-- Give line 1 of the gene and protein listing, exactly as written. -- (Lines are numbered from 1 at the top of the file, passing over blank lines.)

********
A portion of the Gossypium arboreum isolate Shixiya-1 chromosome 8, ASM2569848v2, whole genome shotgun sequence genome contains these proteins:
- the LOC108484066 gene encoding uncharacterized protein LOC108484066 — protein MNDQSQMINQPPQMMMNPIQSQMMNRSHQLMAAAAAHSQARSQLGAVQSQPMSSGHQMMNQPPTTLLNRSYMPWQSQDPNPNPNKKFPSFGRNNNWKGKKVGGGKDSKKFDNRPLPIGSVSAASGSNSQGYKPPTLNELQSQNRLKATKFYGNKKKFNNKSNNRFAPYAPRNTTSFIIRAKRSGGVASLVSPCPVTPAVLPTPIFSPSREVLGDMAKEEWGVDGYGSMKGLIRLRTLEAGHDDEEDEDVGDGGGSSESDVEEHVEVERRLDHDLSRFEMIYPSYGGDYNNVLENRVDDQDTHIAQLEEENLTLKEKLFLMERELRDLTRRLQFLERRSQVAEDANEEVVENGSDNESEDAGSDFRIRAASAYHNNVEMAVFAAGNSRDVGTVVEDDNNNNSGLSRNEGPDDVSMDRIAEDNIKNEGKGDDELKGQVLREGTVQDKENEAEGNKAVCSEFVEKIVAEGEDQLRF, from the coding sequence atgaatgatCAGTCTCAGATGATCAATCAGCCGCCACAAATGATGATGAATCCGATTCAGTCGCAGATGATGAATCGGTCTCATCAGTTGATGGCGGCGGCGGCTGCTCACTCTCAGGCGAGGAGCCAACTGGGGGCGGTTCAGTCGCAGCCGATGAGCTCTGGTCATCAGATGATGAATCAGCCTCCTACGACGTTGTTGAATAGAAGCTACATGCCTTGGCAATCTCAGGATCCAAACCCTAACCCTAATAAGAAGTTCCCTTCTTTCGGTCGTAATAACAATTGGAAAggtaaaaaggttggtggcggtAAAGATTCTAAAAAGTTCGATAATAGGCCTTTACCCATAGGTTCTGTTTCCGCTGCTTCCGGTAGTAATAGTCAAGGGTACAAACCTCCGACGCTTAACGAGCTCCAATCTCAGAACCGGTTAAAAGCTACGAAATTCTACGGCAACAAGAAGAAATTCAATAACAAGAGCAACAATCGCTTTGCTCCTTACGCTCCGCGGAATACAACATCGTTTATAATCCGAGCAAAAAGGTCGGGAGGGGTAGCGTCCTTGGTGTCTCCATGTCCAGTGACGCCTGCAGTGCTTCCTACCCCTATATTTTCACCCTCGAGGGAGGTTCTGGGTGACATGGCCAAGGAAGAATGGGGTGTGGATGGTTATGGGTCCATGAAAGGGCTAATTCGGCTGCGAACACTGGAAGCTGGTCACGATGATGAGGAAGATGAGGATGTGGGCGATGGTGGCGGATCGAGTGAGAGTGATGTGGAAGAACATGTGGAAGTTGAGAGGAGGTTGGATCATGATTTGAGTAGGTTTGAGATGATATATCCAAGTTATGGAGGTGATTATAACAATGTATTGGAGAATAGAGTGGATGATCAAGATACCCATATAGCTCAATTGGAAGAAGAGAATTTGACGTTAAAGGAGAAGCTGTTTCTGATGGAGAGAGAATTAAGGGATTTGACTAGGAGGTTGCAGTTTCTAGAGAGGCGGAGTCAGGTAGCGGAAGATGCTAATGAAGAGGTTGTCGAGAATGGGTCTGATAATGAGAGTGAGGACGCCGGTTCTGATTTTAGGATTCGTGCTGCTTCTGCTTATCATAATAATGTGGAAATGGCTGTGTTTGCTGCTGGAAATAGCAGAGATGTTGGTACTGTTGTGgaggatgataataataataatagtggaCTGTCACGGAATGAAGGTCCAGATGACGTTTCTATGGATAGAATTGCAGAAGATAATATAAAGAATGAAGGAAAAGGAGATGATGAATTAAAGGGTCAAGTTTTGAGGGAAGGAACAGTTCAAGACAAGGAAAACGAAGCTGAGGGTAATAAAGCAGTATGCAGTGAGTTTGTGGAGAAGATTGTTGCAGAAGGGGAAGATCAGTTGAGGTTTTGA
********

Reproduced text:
A portion of the Gossypium arboreum isolate Shixiya-1 chromosome 8, ASM2569848v2, whole genome shotgun sequence genome contains these proteins: